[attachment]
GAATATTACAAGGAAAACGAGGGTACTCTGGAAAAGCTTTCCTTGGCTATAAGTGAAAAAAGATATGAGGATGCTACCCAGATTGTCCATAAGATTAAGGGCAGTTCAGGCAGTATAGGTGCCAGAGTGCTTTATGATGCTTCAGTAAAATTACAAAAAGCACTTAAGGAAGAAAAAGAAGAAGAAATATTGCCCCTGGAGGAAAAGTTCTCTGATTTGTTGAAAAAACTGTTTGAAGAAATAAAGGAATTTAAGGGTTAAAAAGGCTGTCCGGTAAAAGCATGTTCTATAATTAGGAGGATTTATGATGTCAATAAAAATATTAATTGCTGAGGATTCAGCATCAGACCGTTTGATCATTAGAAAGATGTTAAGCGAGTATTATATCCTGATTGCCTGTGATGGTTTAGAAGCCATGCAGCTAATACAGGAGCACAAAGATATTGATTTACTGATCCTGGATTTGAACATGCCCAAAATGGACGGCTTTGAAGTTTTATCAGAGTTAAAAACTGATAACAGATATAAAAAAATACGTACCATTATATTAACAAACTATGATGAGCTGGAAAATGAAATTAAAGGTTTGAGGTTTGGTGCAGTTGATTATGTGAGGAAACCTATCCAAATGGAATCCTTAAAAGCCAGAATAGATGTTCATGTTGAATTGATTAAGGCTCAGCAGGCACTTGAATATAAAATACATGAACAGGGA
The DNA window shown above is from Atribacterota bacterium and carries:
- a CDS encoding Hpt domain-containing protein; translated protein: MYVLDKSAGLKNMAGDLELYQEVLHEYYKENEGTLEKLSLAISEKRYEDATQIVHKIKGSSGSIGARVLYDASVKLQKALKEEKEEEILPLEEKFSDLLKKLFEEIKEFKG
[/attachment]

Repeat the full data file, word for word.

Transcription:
GAATATTACAAGGAAAACGAGGGTACTCTGGAAAAGCTTTCCTTGGCTATAAGTGAAAAAAGATATGAGGATGCTACCCAGATTGTCCATAAGATTAAGGGCAGTTCAGGCAGTATAGGTGCCAGAGTGCTTTATGATGCTTCAGTAAAATTACAAAAAGCACTTAAGGAAGAAAAAGAAGAAGAAATATTGCCCCTGGAGGAAAAGTTCTCTGATTTGTTGAAAAAACTGTTTGAAGAAATAAAGGAATTTAAGGGTTAAAAAGGCTGTCCGGTAAAAGCATGTTCTATAATTAGGAGGATTTATGATGTCAATAAAAATATTAATTGCTGAGGATTCAGCATCAGACCGTTTGATCATTAGAAAGATGTTAAGCGAGTATTATATCCTGATTGCCTGTGATGGTTTAGAAGCCATGCAGCTAATACAGGAGCACAAAGATATTGATTTACTGATCCTGGATTTGAACATGCCCAAAATGGACGGCTTTGAAGTTTTATCAGAGTTAAAAACTGATAACAGATATAAAAAAATACGTACCATTATATTAACAAACTATGATGAGCTGGAAAATGAAATTAAAGGTTTGAGGTTTGGTGCAGTTGATTATGTGAGGAAACCTATCCAAATGGAATCCTTAAAAGCCAGAATAGATGTTCATGTTGAATTGATTAAGGCTCAGCAGGCACTTGAATATAAAATACATGAACAGGGA
The DNA window shown above is from Atribacterota bacterium and carries:
- a CDS encoding Hpt domain-containing protein; translated protein: MYVLDKSAGLKNMAGDLELYQEVLHEYYKENEGTLEKLSLAISEKRYEDATQIVHKIKGSSGSIGARVLYDASVKLQKALKEEKEEEILPLEEKFSDLLKKLFEEIKEFKG